Graphing Tips
This project lends itself well to graphing. Graphing allows scientists
to see relationships between numbers. Graphs are used to show how a
variable changes over time, show trends in data clearly (i.e. they
visibly show how one variable can change as the other increases or
decreases), and enable the viewer to make predictions about the
results of data not yet recorded. A typical graph has an xaxis
(horizontal) and a yaxis (vertical). In Lesson 4, students will
utilize temperature and precipitation data and create
Bar, Line, and Pie graphs.
 Bar Graphs: Bar graphs are used to compare data.
They are good for plotting data and illustrating how something
changes over time (days, months, years, etc.) and are also used to
illustrate to two compare different items. The xaxis (horizontal)
is typically used to identify the time period and the yaxis
(vertical) displays the numbers for the amount of item measured
(temperature, precipitation, etc.).
 Precipitation(°C) over Time (1 year) of 1 city:
sample
 Temperature (°C) over Time of 1 city:
sample
 Comparison Bar Graph  Precipitation (mm) of 2 or
more cities over Time (date): sample
 Line Graphs: Line graphs show gradual changes in data.
Line graphs are also good for summarizing the relationship between
two pieces of information and how they depend on each other.
 Temperature (°C) over Time (date):
sample
 Temperature (°C) over Time (date) of 2 or more
cities: sample
 Combination Chart: Bar and Line Graph: A comparison chart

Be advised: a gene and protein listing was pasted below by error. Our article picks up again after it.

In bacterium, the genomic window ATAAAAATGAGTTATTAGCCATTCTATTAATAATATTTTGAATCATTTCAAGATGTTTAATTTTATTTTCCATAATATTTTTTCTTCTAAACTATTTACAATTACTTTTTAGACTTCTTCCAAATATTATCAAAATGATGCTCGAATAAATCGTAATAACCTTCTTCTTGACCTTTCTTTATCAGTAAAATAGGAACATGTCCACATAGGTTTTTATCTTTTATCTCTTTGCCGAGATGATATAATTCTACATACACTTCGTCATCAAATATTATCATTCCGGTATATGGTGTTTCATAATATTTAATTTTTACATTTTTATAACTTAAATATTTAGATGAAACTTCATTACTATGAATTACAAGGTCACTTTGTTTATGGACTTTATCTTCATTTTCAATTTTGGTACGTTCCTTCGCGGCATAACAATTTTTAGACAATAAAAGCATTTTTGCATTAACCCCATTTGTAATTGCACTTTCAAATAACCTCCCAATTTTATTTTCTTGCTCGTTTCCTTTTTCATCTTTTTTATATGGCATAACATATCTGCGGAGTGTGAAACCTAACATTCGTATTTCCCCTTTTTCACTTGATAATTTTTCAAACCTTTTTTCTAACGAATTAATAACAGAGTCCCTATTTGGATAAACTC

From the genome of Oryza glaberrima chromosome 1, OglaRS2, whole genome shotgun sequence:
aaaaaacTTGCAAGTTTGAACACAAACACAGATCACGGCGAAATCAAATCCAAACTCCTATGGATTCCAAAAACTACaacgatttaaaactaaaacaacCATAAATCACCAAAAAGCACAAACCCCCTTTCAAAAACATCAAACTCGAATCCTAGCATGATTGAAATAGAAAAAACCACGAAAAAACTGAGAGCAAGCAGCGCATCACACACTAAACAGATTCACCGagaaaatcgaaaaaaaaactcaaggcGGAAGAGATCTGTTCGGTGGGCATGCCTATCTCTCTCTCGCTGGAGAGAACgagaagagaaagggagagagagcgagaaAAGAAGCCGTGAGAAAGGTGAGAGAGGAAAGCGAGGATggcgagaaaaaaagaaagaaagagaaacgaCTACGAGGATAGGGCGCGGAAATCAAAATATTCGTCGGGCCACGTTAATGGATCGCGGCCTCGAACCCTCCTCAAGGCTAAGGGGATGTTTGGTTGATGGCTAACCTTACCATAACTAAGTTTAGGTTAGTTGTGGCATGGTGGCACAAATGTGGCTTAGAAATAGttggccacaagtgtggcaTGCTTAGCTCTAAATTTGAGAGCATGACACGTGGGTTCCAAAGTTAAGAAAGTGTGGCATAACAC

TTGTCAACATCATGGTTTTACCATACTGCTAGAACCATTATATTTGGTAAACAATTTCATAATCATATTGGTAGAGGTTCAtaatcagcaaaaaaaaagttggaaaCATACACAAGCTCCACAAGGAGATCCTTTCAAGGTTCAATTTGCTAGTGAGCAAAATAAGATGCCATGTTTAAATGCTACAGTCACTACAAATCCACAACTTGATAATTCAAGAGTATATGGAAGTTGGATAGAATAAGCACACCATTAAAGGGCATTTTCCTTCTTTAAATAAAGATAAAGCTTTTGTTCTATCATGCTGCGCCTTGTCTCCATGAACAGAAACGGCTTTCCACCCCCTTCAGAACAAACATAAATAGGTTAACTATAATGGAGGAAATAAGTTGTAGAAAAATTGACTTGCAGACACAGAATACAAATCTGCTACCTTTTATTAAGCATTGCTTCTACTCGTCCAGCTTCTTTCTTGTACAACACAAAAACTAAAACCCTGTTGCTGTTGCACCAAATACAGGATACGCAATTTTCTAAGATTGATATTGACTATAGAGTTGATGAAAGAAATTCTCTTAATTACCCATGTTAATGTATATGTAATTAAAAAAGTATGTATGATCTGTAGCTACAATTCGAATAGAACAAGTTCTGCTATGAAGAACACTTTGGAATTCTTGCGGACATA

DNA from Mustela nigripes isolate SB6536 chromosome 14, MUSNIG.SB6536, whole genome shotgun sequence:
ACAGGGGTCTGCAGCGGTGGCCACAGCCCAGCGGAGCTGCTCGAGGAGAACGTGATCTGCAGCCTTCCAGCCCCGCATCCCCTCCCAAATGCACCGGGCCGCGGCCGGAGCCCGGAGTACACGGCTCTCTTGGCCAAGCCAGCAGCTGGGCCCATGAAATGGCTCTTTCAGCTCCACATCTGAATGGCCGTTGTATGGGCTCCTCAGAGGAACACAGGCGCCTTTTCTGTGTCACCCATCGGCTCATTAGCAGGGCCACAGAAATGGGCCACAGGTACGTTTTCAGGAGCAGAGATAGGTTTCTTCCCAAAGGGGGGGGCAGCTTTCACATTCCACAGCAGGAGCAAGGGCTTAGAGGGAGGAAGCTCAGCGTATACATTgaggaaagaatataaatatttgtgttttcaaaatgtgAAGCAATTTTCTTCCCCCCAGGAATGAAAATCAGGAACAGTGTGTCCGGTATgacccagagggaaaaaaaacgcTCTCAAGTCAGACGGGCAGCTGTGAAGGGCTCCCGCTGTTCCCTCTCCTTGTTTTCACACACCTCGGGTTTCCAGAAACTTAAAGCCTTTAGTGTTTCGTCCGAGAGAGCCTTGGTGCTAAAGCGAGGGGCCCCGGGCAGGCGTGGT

displays two graphs on the same graph.
 Temperature (°C) and Precipitation (mm) over Time (1 year) of 1 city:
sample
 Circle Graph: A circle graph, or pie chart, is a circle divided into various
parts to identify different percentages of an item as part of a
whole. For example, the bigger the percentage of a part, the bigger
that part occupies of the circle.
 Scatter Plot: Scatter plots demonstrate a trend in the
data and are similar to line graphs in
that they begin by plotting different data points. However, the
difference is that each of the individual points are not connected
together with a line but rather a trend line is added where
approximately the same number of points occur below the line as
above it.
 Temperature (ºC) vs. Elevation (m):
sample
Note: It is important to be aware of how graphs and charts can be
altered (skewed), because the user could be easily misled and create
inaccurate conclusions. Altering graphs can occur purposely or
accidentally. Graphs can be altered several ways including the
practice of not using consistent scales on the axes, meaning that the
values between each point along the axis are not consistent. You
should keep this in mind while the students are creating the graphs.
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